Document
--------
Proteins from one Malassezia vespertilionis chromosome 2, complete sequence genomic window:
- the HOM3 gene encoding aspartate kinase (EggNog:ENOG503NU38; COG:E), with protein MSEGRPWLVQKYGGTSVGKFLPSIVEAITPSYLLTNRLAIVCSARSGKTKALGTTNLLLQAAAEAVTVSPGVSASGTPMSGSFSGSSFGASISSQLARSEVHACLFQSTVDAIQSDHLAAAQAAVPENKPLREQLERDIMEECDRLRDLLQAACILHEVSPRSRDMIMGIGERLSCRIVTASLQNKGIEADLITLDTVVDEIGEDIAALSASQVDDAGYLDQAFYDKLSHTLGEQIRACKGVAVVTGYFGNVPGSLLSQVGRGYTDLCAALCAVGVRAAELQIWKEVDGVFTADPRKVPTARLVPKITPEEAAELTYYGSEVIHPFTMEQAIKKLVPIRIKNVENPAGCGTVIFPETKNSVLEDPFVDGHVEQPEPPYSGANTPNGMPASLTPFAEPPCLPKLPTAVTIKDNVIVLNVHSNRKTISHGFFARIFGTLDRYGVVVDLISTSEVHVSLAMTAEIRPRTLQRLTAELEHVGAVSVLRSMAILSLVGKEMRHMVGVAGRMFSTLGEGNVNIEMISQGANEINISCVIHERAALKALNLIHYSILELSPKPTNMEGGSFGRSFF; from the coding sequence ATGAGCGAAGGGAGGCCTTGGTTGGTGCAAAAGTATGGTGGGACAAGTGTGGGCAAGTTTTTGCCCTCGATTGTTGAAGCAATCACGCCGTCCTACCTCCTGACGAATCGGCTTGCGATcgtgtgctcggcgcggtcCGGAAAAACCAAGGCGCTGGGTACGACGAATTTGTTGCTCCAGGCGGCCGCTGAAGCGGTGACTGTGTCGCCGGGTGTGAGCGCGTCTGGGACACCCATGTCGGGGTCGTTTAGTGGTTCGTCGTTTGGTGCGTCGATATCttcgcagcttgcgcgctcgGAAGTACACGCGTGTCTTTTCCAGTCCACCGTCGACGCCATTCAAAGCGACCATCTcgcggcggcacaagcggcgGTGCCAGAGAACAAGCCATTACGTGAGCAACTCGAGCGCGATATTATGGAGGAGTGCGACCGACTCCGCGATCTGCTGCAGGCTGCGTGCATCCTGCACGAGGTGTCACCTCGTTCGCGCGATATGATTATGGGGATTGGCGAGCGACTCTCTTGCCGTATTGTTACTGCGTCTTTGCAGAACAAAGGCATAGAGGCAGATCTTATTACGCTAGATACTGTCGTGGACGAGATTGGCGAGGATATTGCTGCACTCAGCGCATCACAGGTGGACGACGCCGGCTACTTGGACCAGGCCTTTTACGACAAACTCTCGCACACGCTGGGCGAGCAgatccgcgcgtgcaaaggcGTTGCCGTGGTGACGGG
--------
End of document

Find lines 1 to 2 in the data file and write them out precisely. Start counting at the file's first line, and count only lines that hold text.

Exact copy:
Proteins from one Malassezia vespertilionis chromosome 2, complete sequence genomic window:
- the HOM3 gene encoding aspartate kinase (EggNog:ENOG503NU38; COG:E), with protein MSEGRPWLVQKYGGTSVGKFLPSIVEAITPSYLLTNRLAIVCSARSGKTKALGTTNLLLQAAAEAVTVSPGVSASGTPMSGSFSGSSFGASISSQLARSEVHACLFQSTVDAIQSDHLAAAQAAVPENKPLREQLERDIMEECDRLRDLLQAACILHEVSPRSRDMIMGIGERLSCRIVTASLQNKGIEADLITLDTVVDEIGEDIAALSASQVDDAGYLDQAFYDKLSHTLGEQIRACKGVAVVTGYFGNVPGSLLSQVGRGYTDLCAALCAVGVRAAELQIWKEVDGVFTADPRKVPTARLVPKITPEEAAELTYYGSEVIHPFTMEQAIKKLVPIRIKNVENPAGCGTVIFPETKNSVLEDPFVDGHVEQPEPPYSGANTPNGMPASLTPFAEPPCLPKLPTAVTIKDNVIVLNVHSNRKTISHGFFARIFGTLDRYGVVVDLISTSEVHVSLAMTAEIRPRTLQRLTAELEHVGAVSVLRSMAILSLVGKEMRHMVGVAGRMFSTLGEGNVNIEMISQGANEINISCVIHERAALKALNLIHYSILELSPKPTNMEGGSFGRSFF; from the coding sequence ATGAGCGAAGGGAGGCCTTGGTTGGTGCAAAAGTATGGTGGGACAAGTGTGGGCAAGTTTTTGCCCTCGATTGTTGAAGCAATCACGCCGTCCTACCTCCTGACGAATCGGCTTGCGATcgtgtgctcggcgcggtcCGGAAAAACCAAGGCGCTGGGTACGACGAATTTGTTGCTCCAGGCGGCCGCTGAAGCGGTGACTGTGTCGCCGGGTGTGAGCGCGTCTGGGACACCCATGTCGGGGTCGTTTAGTGGTTCGTCGTTTGGTGCGTCGATATCttcgcagcttgcgcgctcgGAAGTACACGCGTGTCTTTTCCAGTCCACCGTCGACGCCATTCAAAGCGACCATCTcgcggcggcacaagcggcgGTGCCAGAGAACAAGCCATTACGTGAGCAACTCGAGCGCGATATTATGGAGGAGTGCGACCGACTCCGCGATCTGCTGCAGGCTGCGTGCATCCTGCACGAGGTGTCACCTCGTTCGCGCGATATGATTATGGGGATTGGCGAGCGACTCTCTTGCCGTATTGTTACTGCGTCTTTGCAGAACAAAGGCATAGAGGCAGATCTTATTACGCTAGATACTGTCGTGGACGAGATTGGCGAGGATATTGCTGCACTCAGCGCATCACAGGTGGACGACGCCGGCTACTTGGACCAGGCCTTTTACGACAAACTCTCGCACACGCTGGGCGAGCAgatccgcgcgtgcaaaggcGTTGCCGTGGTGACGGG